She brushed her teeth and applied about three different face washes to her skin, hazel eyes blinking back at her. That was when she remembered that she had not even started Ms Tonder's geography homework, but never mind that now. She dragged a comb through her long, black hair, which immediately lost some of its curl and became thicker and a little frizzier. No matter, as she was just going to bed. Knowing that the rest of her family were already asleep, she tiptoed out of the bathroom and pushed open her bedroom door quietly. The door had a key ring blue tacked onto it.

"Name: Helen," it said, "Gender: female. Origin: Greek. Meaning: ray of light." Followed by some vague, complimentary description about girls named Helen that no-one would disagree with about themselves. It was all rubbish really, it was only on her door because it had always been there, ever since she was ten and Amber had brought it back from York for her. The only bit that really interested her was the 'origin'. 'Greek' it said, and she knew who it was referring to. Helen of Troy, that was the original Helen. The first of note, at least, and it wasn't a person she would have elected as her own namesake. The woman whose fickle vanity had led to the deaths of hundreds in the Trojan wars; the face that sailed a thousand ships, she'd heard. That beautiful, bloodstained bride. It was probably unfair, and most probably very untrue. As a woman she should think better of Helen, since some accounts claimed she had been kidnapped anyhow.

A thousand ships. She took a quick glance in the mirror as she pulled the duvet back from her bed. She had pretty eyes, prominent cheekbones and a strong jaw. When framed by her, sometimes tamed, mass of dark hair she looked quite striking if not classically beautiful, but it satisfied her and her teenage vanity. She could get away with one or two ships at least.

She sighed and lay back in bed, her thoughts turning automatically to Amber, who had done the same one month ago, for the very last time. The seventeenth of September, then. A couple of tears leaked from her scrunched up eyes and she turned over in frustration. She opened the draw of her bedside table and brought out her last present to her best friend. It was a very small music box that sat comfortably in her palm.

In the summer, Helen and her family had visited Naples and she had bought a similar box as a gift for Amber, with an inlaid wooden pattern on the lid. The box she was holding now, however, was from a second-hand shop back home. The original had been lost somewhere between the market and the girls' hotel room in Naples and so a disappointed Helen had gone to visit her friend gift-less, until she passed by a shop window and saw a little music box that was almost identical. She bought it at once, arrived at Amber's and explained the situation to her bemused friend who nonetheless admired the present.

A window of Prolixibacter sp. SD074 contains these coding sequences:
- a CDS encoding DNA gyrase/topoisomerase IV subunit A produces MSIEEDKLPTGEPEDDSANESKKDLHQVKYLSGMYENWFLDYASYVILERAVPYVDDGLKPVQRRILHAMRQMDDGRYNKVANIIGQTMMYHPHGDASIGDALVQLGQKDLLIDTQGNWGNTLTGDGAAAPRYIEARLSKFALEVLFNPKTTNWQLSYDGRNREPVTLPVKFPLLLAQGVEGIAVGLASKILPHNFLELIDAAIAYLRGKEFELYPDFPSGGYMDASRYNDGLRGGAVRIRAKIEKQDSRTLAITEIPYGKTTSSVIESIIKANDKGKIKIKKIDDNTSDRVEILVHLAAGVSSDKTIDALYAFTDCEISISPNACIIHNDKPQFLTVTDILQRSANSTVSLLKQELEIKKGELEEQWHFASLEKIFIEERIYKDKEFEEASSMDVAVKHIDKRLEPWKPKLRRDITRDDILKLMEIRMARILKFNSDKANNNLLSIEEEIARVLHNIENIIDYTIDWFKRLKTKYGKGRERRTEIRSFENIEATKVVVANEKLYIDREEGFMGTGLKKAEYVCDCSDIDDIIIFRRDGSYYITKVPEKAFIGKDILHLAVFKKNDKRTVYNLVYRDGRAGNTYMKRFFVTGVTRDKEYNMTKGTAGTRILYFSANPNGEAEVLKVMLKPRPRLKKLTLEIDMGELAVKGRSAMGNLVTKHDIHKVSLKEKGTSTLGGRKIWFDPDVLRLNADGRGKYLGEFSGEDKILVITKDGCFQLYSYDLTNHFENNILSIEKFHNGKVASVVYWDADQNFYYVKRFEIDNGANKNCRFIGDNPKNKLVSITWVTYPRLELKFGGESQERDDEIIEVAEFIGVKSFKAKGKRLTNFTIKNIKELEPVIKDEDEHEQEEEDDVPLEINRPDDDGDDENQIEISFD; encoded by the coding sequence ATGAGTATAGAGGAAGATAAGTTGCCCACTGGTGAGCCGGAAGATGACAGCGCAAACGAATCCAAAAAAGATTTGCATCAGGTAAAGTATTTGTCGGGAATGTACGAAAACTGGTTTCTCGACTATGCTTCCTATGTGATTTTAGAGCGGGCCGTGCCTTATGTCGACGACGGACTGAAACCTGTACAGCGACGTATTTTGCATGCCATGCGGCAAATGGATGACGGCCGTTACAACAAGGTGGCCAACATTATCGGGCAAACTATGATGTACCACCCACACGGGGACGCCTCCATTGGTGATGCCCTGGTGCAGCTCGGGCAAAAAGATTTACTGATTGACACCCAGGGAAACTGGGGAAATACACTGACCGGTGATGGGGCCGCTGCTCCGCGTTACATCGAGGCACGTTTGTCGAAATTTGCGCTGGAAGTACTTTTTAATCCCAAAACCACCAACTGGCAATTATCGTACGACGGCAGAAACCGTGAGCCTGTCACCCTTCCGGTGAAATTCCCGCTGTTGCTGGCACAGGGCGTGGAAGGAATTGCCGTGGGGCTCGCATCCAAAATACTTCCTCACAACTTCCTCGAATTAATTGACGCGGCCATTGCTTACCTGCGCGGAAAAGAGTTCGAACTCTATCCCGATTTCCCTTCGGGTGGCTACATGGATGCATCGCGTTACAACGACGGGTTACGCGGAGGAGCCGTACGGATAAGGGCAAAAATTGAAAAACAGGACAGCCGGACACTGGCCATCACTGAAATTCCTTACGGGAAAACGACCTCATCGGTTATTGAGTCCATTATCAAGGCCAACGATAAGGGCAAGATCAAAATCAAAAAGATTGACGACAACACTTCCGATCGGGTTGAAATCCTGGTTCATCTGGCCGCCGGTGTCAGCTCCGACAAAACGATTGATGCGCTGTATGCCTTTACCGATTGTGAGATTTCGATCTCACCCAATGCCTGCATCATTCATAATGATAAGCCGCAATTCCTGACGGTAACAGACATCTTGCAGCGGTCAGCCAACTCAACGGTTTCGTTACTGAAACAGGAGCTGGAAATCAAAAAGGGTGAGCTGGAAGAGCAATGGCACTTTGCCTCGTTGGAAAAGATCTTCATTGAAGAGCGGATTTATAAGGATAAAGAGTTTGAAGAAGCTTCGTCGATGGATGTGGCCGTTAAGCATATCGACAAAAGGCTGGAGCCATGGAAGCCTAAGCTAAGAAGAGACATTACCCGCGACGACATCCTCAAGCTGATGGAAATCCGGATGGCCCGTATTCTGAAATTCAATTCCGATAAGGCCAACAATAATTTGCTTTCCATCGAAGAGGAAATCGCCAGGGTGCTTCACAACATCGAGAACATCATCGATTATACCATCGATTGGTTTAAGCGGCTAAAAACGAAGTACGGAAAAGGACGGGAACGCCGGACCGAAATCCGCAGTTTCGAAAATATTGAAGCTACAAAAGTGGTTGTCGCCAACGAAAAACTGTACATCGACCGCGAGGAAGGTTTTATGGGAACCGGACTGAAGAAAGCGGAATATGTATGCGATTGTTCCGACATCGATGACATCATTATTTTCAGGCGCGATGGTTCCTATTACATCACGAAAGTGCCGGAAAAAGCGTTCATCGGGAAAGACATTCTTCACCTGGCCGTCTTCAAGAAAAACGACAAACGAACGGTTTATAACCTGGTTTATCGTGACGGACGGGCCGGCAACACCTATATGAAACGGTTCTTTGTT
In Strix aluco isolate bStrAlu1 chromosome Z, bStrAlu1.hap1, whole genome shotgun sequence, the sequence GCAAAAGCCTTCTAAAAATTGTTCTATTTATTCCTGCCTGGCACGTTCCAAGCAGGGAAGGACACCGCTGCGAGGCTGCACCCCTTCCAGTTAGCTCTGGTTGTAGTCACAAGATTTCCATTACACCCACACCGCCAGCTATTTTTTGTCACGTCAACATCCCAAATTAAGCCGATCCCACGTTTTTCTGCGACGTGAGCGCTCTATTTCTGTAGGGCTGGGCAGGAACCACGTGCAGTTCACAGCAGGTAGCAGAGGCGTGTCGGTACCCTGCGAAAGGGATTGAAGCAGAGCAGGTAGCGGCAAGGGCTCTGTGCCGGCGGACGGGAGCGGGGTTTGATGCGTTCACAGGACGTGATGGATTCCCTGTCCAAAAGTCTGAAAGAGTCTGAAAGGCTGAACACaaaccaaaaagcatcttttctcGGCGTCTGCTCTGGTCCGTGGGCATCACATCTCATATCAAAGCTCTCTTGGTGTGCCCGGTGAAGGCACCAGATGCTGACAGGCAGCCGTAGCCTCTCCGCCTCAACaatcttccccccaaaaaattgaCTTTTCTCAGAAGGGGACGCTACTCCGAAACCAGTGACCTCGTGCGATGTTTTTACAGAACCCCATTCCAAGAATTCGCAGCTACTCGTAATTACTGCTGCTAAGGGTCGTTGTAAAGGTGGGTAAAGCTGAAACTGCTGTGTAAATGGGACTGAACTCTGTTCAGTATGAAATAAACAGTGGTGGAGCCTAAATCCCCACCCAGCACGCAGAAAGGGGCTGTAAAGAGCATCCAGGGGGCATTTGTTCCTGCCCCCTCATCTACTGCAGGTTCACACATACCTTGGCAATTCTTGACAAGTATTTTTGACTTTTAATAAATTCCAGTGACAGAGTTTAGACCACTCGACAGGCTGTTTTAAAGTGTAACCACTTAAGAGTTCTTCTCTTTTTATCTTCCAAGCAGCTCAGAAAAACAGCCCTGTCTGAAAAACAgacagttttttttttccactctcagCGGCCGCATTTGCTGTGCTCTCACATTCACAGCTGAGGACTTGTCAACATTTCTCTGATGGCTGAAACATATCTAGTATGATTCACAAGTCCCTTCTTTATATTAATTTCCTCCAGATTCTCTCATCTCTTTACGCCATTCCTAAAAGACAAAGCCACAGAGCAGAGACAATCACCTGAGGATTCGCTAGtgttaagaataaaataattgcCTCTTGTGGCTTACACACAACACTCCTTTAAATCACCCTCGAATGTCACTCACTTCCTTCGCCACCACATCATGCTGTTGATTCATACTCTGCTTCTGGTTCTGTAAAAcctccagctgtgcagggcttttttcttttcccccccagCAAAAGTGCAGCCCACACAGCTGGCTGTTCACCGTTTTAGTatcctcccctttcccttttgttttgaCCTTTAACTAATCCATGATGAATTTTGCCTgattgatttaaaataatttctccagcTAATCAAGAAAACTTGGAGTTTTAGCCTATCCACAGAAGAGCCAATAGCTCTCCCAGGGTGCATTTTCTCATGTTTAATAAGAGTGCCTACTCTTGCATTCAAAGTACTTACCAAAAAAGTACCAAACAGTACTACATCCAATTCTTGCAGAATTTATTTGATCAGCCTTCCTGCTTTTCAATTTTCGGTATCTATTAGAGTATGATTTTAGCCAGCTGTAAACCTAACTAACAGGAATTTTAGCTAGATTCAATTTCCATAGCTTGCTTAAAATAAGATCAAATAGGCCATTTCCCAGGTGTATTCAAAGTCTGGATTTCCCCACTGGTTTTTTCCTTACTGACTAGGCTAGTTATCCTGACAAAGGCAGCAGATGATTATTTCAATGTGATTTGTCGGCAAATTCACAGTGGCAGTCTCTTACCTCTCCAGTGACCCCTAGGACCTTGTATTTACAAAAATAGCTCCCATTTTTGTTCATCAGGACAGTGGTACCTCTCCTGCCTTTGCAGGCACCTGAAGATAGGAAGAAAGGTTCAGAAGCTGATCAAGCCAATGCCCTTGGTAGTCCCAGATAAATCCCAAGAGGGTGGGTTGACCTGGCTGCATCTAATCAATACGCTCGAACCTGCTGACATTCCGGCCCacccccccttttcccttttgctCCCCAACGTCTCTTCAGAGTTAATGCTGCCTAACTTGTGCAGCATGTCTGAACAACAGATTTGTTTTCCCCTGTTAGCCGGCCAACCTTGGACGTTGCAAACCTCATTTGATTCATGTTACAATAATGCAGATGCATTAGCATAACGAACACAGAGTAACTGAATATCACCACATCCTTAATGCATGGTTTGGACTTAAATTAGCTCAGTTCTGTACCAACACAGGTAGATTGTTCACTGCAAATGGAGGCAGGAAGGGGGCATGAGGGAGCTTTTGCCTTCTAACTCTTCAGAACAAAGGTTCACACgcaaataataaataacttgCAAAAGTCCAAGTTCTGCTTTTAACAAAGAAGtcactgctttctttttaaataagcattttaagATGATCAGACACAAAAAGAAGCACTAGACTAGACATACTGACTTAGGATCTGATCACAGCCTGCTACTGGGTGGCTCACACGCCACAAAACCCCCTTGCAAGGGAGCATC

But now it was Helen's again. It had been returned to her by Amber's grief stricken parents in a box of things they thought she 'might like to have', which had included notebooks they had scribbled in, toys they had played with as children and a variety of photographs that showed children of five sitting on swings in a play park, right up to sixteen year olds with fake moustaches drawn on their faces with felt tip pens. They had been sponsored to speak French for a day at school.

She turned the key at the back of the box and it started to play its tune. Even that sounded the same as the first box. As it twinkled on, Helen felt her eyes closing on memories of the bay at Naples; a recent but happier time.

The next thing she knew, she was sitting up on a cobbled stone floor in the light autumn sunshine. She looked around wildly; she appeared to be in a very small alleyway. Confused, she stood up and ran a hand along the rough stone wall, realising as she did so that she was still holding the little music box. She gripped it more tightly. The sound of passers-by reached her ears and she followed it into a wider and busy street, where people dressed like Shakespearean actors bustled by, talking loudly and carrying bundles and baskets. What a strange dream, Helen told herself, she really must stop web browsing this late into the night.

A horse and carriage trundled passed, revealing behind it the view of a harbour just a few metres away, where one or two ships came and went through a small forest of white sails and, towering behind them, was a sight she recognised: the brooding hulk of Mount Vesuvius dominated the skyline.

"I've really done it this time," she muttered to herself.

I'm new here, by the way, not sure how long you're used to waiting for next chapters but I'll do my best! Feedback would be really appreciated.